1.3 The draft law also complements the BCL’s tasks in respect of euro banknotes and coins, in addition to those laid down in the Law of 23 December 1998 on the monetary status and the Banque centrale du Luxembourg (hereinafter the ‘Law on the BCL’). Firstly, the draft law formally designates the BCL as the competent authority for ensuring compliance with Council Regulation.

ECB supports most of these measures…

Sabine Lautenschläger, Germany’s representative on the European Central Bank’s executive board resigns!

September 27, 2019

Missed this development:

Today, Sabine Lautenschläger, Member of the Executive Board and Governing Council of the European Central Bank (ECB), informed President Mario Draghi that she will resign from her position on 31 October 2019, prior to the end of her term of office. Ms Lautenschläger has been a Member of the Executive Board and Governing Council since 27 January 2014 as well as serving a full term in office as the Vice-Chair of the Supervisory Board of the Single Supervisory Mechanism (SSM).

President Mario Draghi thanked her for her instrumental role in helping set up and steer Europe-wide banking supervision, a key pillar of banking union, as well as her unwavering commitment to Europe.

She was unhappy with the ECB decision to restart the bond buying program. This means there is no German on ECB Board, a central bank designed on the lines of Bundesbank.

I had blogged how German presss see Draghi as a devil.

Bundesbank chief Weidmann in this interview says ECB has gone too far:

New bond purchases and even higher penalty interest rates for banks. Is that what’s needed in your opinion, too?
Economic activity has cooled down, mainly in Germany but also elsewhere in the euro area. So inflation is expected to be somewhat lower. The ECB Governing Council has now adopted a very comprehensive package that will provide even more monetary policy accommodation. But I think it has gone too far with this decision. You see, the economic situation is not all that bad, wages are growing strongly, and the spectre of deflation – that is, of persistently contracting prices and wages – is nowhere to be seen.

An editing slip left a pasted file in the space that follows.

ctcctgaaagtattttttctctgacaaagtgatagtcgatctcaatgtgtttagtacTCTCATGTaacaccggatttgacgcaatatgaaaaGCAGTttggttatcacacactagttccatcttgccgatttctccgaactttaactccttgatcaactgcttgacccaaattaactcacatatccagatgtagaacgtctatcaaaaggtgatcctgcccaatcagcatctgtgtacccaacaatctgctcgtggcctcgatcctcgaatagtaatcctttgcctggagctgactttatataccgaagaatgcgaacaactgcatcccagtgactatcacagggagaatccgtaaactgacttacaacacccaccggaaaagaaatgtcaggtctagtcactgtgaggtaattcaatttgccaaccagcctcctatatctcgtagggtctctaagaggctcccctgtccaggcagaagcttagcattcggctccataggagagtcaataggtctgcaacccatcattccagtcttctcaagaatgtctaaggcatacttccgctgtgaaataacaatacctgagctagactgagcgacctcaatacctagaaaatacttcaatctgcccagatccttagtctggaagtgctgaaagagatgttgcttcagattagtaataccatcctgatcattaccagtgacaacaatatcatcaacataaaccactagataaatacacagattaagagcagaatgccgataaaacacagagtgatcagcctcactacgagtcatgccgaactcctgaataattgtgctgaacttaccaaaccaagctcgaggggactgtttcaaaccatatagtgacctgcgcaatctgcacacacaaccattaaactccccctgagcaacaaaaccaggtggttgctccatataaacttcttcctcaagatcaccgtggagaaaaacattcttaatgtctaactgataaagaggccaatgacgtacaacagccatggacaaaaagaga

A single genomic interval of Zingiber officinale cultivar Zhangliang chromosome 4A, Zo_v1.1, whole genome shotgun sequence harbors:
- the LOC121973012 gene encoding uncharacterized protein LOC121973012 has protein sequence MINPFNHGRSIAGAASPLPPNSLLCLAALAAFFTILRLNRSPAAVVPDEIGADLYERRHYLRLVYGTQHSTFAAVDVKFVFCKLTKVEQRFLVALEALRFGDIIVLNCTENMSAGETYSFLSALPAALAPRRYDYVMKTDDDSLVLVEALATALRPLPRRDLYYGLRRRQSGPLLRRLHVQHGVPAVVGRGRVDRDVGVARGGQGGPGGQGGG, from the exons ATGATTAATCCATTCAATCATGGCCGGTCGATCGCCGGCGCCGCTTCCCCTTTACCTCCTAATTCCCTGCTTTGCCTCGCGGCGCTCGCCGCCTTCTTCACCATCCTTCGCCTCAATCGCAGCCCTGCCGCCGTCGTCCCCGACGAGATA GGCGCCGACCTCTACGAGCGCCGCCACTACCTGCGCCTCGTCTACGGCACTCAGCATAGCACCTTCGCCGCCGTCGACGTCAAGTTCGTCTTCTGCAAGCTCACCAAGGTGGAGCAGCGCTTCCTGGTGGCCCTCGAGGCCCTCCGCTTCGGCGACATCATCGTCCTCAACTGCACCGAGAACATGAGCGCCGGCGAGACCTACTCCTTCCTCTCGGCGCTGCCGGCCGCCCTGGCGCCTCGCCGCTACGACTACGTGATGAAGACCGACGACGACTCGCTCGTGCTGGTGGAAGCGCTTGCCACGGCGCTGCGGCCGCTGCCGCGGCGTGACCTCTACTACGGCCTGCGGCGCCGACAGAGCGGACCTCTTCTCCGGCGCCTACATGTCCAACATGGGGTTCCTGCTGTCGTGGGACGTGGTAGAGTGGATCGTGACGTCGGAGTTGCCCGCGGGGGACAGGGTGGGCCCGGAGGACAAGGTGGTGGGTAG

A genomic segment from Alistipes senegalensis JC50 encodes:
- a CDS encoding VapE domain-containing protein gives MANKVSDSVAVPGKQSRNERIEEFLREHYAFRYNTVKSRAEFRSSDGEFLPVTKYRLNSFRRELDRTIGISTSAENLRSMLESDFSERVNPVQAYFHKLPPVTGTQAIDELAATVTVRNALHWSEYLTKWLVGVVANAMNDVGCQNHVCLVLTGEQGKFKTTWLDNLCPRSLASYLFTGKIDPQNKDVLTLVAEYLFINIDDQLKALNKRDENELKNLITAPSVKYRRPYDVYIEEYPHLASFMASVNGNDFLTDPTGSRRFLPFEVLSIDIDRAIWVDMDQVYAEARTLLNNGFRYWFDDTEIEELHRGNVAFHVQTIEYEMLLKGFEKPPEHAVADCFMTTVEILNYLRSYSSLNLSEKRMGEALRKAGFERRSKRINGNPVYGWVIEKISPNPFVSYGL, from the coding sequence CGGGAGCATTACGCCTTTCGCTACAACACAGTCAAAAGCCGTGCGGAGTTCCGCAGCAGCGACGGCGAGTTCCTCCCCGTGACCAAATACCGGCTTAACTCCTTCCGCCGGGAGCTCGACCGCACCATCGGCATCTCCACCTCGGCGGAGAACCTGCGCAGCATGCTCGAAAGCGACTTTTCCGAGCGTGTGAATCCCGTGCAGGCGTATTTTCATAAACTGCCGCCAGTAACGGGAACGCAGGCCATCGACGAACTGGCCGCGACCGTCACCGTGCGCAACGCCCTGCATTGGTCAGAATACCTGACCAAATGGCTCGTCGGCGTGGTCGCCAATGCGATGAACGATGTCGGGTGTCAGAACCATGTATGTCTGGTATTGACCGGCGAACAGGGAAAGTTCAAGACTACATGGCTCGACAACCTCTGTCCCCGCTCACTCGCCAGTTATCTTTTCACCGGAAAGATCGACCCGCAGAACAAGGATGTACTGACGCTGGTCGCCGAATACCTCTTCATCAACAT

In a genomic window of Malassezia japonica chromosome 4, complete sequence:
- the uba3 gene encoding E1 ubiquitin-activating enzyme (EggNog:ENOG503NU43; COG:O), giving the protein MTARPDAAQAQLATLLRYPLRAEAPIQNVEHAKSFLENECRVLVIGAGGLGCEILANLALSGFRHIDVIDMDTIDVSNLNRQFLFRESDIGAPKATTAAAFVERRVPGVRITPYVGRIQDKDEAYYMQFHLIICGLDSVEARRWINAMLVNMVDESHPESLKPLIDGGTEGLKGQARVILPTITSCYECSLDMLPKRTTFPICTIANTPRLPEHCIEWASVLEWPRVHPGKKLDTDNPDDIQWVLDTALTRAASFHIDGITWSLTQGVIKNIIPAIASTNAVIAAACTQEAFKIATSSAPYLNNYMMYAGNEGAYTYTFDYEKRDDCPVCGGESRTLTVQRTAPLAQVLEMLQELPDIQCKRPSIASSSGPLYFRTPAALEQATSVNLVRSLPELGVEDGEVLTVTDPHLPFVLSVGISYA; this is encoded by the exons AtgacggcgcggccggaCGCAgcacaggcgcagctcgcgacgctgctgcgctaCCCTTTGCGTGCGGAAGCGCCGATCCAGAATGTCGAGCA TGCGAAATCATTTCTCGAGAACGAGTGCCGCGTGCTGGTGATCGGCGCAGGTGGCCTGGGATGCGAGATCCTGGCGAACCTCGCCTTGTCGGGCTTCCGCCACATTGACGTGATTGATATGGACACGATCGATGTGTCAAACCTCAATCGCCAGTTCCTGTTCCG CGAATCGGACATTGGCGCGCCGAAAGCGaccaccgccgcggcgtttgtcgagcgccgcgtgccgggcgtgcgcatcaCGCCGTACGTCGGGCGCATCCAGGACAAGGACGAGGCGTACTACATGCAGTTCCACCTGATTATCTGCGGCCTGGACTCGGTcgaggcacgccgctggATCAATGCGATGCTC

You’re a longstanding critic of the ECB’s monetary policy – but are your views falling on deaf ears at the ECB? Doesn’t Draghi care what you say or do?
I’ve always singled out government bond purchases for criticism because there is a danger they might blur the boundary between monetary and fiscal policy. That is why we established clear constraints for these purchases on the Governing Council, not least because I pushed for them. So my concerns were taken on board. These new purchases, however, will call these constraints into question in the foreseeable future. And incidentally, I’m not alone with my critical stance. Mario Draghi, remember, indicated that opinion is divided on the Governing Council.

Are zero interest rates destroying our savings culture and eroding confidence in our economic system?
You’re right to say that monetary policy is currently placing a strain on savers. But it’s always a good idea to put some money away for later and to provide for old age, even if interest rates are low. And it’s not as if people have stopped saving altogether. But I do agree with your point that when a public sector institution like the central bank chooses which instruments to use, it needs to make sure that its actions do not deeply unsettle people. That also means that people can count on their money retaining its value, that is to say, that the central bank will pursue its objective of price stability.

A big development!

Loan mela comeback: Missed history lessons

September 27, 2019

My new piece in Business Standard. It reviews history of loan mela.


A fifty-year history of Facebook’s Libra

September 25, 2019

JP Koning in this superb blogpost (as  always) points idea of Libra is hardly new. There have been several attempts in the past both private and public to create a similar currency unit:


%d bloggers like this: